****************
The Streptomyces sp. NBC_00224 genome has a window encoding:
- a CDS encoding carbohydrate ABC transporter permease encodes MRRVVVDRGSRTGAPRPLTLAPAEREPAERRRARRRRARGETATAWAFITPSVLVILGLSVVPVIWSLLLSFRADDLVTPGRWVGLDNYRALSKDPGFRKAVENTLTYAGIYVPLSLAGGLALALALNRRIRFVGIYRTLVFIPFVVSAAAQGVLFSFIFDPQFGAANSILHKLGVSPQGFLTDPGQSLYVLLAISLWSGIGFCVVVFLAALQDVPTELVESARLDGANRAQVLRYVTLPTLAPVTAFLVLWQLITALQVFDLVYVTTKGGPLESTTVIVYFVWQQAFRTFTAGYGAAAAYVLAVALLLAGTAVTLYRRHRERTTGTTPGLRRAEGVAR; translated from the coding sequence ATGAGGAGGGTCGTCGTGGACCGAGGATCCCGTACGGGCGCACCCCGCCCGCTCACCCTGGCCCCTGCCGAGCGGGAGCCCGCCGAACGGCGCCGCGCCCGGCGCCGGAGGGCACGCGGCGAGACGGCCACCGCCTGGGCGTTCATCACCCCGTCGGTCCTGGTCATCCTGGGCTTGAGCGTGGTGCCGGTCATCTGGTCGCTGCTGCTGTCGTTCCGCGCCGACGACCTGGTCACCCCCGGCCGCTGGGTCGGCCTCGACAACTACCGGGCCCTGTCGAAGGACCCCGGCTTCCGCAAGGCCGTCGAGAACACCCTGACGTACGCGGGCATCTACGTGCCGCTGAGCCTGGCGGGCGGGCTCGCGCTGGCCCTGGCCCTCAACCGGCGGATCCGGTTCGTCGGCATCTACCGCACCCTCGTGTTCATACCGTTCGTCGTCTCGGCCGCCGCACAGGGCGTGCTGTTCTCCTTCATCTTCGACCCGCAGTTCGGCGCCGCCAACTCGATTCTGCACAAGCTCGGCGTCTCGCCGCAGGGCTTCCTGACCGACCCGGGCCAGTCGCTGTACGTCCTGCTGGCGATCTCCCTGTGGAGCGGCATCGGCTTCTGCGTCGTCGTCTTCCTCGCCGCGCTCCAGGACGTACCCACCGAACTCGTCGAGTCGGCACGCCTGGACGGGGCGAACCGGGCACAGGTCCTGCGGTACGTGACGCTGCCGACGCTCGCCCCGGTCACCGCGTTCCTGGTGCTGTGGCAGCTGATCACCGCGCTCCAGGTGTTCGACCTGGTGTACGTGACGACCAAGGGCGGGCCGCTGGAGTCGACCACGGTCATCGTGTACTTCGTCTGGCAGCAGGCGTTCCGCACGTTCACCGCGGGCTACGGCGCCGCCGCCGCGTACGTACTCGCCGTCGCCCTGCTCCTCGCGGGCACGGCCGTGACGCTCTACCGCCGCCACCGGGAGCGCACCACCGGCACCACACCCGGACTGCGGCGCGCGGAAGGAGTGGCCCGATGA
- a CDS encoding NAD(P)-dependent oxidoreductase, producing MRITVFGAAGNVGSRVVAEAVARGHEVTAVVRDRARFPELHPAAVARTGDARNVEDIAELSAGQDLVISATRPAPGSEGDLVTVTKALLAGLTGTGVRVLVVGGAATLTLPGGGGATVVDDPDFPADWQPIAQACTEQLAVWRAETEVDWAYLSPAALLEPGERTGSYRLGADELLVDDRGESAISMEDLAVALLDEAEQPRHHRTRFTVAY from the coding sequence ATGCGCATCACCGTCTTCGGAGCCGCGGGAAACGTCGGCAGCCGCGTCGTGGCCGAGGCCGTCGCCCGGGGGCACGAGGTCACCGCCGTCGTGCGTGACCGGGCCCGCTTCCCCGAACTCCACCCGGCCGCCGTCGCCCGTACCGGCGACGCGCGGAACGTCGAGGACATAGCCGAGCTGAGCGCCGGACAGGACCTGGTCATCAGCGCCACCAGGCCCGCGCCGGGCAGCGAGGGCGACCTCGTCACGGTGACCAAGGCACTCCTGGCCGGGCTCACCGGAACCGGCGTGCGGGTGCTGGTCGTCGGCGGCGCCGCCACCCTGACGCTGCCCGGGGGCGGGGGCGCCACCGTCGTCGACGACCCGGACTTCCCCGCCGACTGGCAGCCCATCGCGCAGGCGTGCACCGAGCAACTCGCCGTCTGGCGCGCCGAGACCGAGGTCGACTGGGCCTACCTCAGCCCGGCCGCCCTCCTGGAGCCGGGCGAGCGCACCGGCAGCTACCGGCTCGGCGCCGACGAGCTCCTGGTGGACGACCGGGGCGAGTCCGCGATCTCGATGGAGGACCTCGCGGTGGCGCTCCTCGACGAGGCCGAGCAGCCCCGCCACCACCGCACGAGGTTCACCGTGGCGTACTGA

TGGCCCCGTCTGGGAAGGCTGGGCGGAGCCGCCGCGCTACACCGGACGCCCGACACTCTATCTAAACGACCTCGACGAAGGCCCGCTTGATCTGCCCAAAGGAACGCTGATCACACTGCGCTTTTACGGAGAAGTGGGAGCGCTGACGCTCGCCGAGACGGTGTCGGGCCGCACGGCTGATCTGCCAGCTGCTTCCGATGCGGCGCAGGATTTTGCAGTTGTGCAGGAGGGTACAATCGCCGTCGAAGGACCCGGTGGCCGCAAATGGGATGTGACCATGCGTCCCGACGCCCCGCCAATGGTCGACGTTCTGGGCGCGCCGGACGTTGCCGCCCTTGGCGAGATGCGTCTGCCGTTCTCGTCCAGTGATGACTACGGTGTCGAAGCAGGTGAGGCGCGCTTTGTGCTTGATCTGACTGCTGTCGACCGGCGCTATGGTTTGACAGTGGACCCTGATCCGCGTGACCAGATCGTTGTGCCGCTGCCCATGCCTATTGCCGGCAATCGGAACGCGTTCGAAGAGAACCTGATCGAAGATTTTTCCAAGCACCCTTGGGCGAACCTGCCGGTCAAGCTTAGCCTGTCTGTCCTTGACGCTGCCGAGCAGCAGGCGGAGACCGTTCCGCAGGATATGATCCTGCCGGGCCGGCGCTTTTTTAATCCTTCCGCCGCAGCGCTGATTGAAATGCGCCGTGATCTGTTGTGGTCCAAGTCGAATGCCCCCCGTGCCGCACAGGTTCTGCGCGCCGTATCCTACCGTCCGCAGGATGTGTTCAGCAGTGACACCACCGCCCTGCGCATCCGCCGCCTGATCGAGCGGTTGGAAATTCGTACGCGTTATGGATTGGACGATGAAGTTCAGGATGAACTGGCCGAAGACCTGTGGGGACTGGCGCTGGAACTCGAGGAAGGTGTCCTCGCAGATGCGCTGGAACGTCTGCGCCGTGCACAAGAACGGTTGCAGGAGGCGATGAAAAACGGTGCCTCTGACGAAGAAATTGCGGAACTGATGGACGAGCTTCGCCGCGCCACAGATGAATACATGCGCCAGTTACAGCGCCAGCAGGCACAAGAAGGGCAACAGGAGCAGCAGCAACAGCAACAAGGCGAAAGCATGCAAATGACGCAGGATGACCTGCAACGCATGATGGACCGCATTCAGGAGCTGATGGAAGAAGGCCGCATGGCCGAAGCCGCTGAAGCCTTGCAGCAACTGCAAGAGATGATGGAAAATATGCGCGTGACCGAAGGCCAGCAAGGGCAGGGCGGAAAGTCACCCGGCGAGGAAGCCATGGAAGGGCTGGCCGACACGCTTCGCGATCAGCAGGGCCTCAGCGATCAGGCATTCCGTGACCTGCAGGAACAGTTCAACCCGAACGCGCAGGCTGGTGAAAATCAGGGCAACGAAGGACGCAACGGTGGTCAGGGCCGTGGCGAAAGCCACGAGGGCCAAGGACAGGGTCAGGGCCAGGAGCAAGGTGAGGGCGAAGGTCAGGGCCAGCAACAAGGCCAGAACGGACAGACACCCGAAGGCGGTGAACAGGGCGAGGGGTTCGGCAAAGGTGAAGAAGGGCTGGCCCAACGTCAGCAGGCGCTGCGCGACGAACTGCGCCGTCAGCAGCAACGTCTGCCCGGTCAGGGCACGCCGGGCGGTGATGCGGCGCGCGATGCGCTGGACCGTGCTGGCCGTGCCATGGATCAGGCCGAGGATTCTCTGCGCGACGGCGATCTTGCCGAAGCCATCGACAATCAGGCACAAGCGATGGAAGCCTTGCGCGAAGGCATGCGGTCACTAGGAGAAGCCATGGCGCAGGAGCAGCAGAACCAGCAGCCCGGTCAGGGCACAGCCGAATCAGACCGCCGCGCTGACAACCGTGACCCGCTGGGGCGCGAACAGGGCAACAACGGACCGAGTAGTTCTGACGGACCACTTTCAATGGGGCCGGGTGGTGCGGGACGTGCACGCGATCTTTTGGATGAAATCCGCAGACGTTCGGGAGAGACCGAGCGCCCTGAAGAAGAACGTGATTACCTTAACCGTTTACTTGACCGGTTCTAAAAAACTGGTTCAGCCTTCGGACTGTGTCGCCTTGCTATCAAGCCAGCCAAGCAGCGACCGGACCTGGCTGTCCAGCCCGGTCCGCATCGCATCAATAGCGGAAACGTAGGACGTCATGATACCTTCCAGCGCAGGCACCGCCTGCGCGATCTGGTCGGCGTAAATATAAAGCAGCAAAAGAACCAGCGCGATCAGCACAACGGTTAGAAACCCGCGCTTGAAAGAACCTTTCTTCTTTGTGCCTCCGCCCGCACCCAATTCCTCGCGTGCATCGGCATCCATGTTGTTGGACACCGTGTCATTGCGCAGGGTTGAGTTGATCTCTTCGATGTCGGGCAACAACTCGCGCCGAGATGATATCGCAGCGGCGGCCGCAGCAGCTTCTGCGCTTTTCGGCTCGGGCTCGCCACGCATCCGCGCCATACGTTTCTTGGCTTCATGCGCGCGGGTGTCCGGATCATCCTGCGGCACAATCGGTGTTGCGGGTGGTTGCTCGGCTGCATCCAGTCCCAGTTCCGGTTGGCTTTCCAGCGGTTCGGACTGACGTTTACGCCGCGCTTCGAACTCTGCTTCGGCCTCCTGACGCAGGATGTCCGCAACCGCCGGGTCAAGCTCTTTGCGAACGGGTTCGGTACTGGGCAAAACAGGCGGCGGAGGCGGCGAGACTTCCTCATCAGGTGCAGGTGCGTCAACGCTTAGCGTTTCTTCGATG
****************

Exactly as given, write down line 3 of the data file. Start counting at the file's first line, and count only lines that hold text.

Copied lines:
- a CDS encoding NAD(P)-dependent oxidoreductase, producing MRITVFGAAGNVGSRVVAEAVARGHEVTAVVRDRARFPELHPAAVARTGDARNVEDIAELSAGQDLVISATRPAPGSEGDLVTVTKALLAGLTGTGVRVLVVGGAATLTLPGGGGATVVDDPDFPADWQPIAQACTEQLAVWRAETEVDWAYLSPAALLEPGERTGSYRLGADELLVDDRGESAISMEDLAVALLDEAEQPRHHRTRFTVAY from the coding sequence ATGCGCATCACCGTCTTCGGAGCCGCGGGAAACGTCGGCAGCCGCGTCGTGGCCGAGGCCGTCGCCCGGGGGCACGAGGTCACCGCCGTCGTGCGTGACCGGGCCCGCTTCCCCGAACTCCACCCGGCCGCCGTCGCCCGTACCGGCGACGCGCGGAACGTCGAGGACATAGCCGAGCTGAGCGCCGGACAGGACCTGGTCATCAGCGCCACCAGGCCCGCGCCGGGCAGCGAGGGCGACCTCGTCACGGTGACCAAGGCACTCCTGGCCGGGCTCACCGGAACCGGCGTGCGGGTGCTGGTCGTCGGCGGCGCCGCCACCCTGACGCTGCCCGGGGGCGGGGGCGCCACCGTCGTCGACGACCCGGACTTCCCCGCCGACTGGCAGCCCATCGCGCAGGCGTGCACCGAGCAACTCGCCGTCTGGCGCGCCGAGACCGAGGTCGACTGGGCCTACCTCAGCCCGGCCGCCCTCCTGGAGCCGGGCGAGCGCACCGGCAGCTACCGGCTCGGCGCCGACGAGCTCCTGGTGGACGACCGGGGCGAGTCCGCGATCTCGATGGAGGACCTCGCGGTGGCGCTCCTCGACGAGGCCGAGCAGCCCCGCCACCACCGCACGAGGTTCACCGTGGCGTACTGA